How To Be Truly Happy (It’s Not What You Think)

Note: I had started writing this post before the Christian Aid Ministries sex scandal broke. This subject is very timely, as you shall see.

(For those of you who have been living in a cave for the past week or so, CAM sent a known (allegedly repentant) pedophile down to "minister" in Haiti. They hid the truth from everyone, including the pedophile's supervisor, and put him (the pedophile) in charge of their school program. Predictably, rampant molestation ensued for about ten years, until eventually, it all came out, and now people are very angry about it.

Nevertheless, CAM still refuses to do the right thing, beginning with resignations of everyone in any administrative capacity who had prior knowledge of Jeriah's misdeeds. There are other things they could do, but let's start with that.)

Our journey with Dear Princess is nearing its end. I estimate that there are, at most, two or three posts coming from the book after this one. I realize that we have not tapped into nearly half of the outrageous material in the book, but we have hit the high points. After this, there is a wealth of other wonderful material to explore, from Christian Example to gospel tracts.

But don't cry because it's almost over. Smile because it happened, right? (And I'm talking about our covering of Dear Princess, obviously. Not Dear Princess. No one should be smiling that that happened.)

Today, we're talking about a favorite subject in Dear Princess, specifically, and conservative Anabaptism in general.
But before we get to that, let's take a moment to discuss exactly what we mean by conservative Anabaptism. A discussion on Facebook helped me to realize that that's a term that means a lot of different things to a lot of different people.

To paint with a broad brush, "conservative Anabaptism," as we use the term on this blog, is anything Anabaptist that is more conservative than BMA (Biblical Mennonite Alliance.) We do not consider BMA to be part of conservative Anabaptism. True conservative Mennonites would laugh mirthlessly, or stare at you in catatonic shock at the suggestion.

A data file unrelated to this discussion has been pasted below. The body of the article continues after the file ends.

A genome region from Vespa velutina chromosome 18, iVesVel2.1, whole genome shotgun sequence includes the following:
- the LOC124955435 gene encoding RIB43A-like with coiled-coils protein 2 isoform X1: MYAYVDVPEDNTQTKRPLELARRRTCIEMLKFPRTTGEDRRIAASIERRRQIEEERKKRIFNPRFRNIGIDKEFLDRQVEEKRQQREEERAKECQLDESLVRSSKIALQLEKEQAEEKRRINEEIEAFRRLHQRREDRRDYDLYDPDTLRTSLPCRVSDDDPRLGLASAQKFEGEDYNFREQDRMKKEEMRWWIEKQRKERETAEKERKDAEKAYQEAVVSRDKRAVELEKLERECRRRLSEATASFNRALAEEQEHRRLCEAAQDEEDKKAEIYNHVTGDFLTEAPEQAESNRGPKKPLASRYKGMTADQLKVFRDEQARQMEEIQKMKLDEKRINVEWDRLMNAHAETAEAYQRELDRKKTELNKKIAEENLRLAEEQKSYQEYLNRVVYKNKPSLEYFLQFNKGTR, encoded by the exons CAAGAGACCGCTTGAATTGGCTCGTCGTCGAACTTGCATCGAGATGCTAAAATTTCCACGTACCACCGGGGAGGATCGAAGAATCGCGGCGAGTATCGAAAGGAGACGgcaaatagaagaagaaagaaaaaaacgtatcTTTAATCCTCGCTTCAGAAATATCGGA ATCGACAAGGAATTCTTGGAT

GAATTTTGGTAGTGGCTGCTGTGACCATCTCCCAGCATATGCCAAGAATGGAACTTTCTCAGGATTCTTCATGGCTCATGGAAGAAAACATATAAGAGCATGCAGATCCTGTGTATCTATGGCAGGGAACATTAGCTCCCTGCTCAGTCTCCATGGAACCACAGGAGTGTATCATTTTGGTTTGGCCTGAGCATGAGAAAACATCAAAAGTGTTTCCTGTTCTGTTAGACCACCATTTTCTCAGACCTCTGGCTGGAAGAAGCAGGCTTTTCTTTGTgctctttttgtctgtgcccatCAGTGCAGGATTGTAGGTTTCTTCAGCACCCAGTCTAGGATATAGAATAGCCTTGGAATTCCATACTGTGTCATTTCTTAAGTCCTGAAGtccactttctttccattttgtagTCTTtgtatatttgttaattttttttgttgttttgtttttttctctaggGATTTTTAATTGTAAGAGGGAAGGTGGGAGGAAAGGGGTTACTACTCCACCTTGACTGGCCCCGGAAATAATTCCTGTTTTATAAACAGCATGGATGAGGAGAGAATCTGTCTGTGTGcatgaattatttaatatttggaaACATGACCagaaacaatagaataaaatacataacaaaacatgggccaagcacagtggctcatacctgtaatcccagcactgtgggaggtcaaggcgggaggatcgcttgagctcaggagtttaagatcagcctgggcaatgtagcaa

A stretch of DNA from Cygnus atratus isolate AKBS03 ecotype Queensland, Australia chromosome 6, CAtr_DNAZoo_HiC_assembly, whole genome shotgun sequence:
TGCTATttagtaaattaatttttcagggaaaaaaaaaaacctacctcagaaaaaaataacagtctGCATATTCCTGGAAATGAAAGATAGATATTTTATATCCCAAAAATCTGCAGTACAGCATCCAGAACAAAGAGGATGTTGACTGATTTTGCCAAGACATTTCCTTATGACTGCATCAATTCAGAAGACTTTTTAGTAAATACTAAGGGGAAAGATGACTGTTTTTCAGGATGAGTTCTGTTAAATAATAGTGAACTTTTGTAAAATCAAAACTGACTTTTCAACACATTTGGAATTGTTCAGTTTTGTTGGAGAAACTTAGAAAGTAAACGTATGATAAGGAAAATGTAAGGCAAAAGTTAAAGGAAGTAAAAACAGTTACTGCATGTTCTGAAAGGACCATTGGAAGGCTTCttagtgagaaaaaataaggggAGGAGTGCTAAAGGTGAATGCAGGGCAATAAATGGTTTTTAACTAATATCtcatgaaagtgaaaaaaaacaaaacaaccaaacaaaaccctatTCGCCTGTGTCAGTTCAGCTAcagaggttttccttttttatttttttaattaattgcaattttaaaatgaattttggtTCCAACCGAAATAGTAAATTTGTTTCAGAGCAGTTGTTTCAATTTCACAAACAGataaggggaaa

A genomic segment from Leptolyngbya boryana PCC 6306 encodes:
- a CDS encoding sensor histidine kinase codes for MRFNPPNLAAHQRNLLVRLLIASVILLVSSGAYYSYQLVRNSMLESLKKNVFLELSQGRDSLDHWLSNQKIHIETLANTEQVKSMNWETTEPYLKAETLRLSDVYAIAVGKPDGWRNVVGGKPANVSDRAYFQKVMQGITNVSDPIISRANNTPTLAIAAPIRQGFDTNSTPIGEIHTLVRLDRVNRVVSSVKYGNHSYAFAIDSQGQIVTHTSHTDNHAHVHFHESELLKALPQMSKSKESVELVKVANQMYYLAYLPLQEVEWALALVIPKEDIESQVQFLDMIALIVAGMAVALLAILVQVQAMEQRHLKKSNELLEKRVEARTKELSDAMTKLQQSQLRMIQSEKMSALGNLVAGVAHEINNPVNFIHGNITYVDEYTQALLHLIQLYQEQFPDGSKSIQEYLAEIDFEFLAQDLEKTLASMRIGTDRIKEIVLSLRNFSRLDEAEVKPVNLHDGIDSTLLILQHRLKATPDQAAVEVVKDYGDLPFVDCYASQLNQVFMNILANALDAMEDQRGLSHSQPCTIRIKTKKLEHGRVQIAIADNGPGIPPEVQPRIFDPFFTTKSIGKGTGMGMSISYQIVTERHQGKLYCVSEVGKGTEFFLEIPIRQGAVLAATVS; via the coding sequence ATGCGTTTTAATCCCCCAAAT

In the conservative setting I recently left, "going BMA" meant that you had probably completely lost out spiritually, and would probably soon be divorced and remarried.

And there's probably wedding rings involved.

Making certain alterations in your clothing, or questioning certain standards was a cause for concern, because that could lead to you eventually "going BMA."

"Going BMA" was the sad end of some of the cautionary tales that warned of the grave dangers of leaving the strait and narrow.

So, no. We are not talking about BMA or anyone more liberal than that. (Although, from what I've heard, it's not really possible to get liberaler than that.)

Obviously, if you are from BMA, and this blog resonates with your experiences, enjoy! But you are not in the cross-hairs. Probably.

To put a finer point on it, our target is, in the words of one commenter, "the Rod & Staff/Christian Light Publications/"radical authoritarian conservatism" bunch." And I think those last three words sum up the soul of what we here at By Thy Words are opposing and spotlighting: radical authoritarian conservatism.

But we digress.

Today, we are talking about a favorite subject of conservative Anabaptists: shutting up and doing what you're told. Doubly so, if you are female.

"I get so tired of someone always telling me what to do," Agnes complained to her sister. "I think I am getting old enough to decide some things for myself." 

This is the first paragraph of Chapter 30, entitled "The Happiest Place" and if you can't tell where this story is going, then you did not grow up reading these books, and I have no idea how you found this blog, but I hope you like it.

Of course, the rest of us know that Agnes is wrong. Completely and totally wrong. Because A) she's a girl, and girls don't get to decide things for themselves because of something about divinely ordained headship order, and B) anyone who thinks that they should be able to make decisions is individualistic and we all know how bad that is.

In MennoSpeak, "individualism" means "not susceptible to cult-like mind control."

Well, we can't let statements like that go unchallenged, and Agnes' sister rises to the occasion.

"It may seem that way," her sister returned, "but I don't know if that day will ever come."

You know, I've been reading this stuff my whole life, and sometimes I still come across something that I can't believe I'm reading.

Yes, this book really says that the day may never come that this girl is able to decide things for herself. And that's the first shot in a salvo of insanity. (To be fair, Agnes may be suffering from a terminal illness which the writer has yet to reveal. But, given the rest of the conversation, that seems unlikely.)

"It will come for me," Agnes stated firmly. "I will make it come."

"I was just thinking of some girls that I know and how they have felt about deciding things for themselves," Iris replied.


"Do you remember Mildred Gehman? I heard her tell Mother how she dreaded the day when she became of age and had to decide things for herself."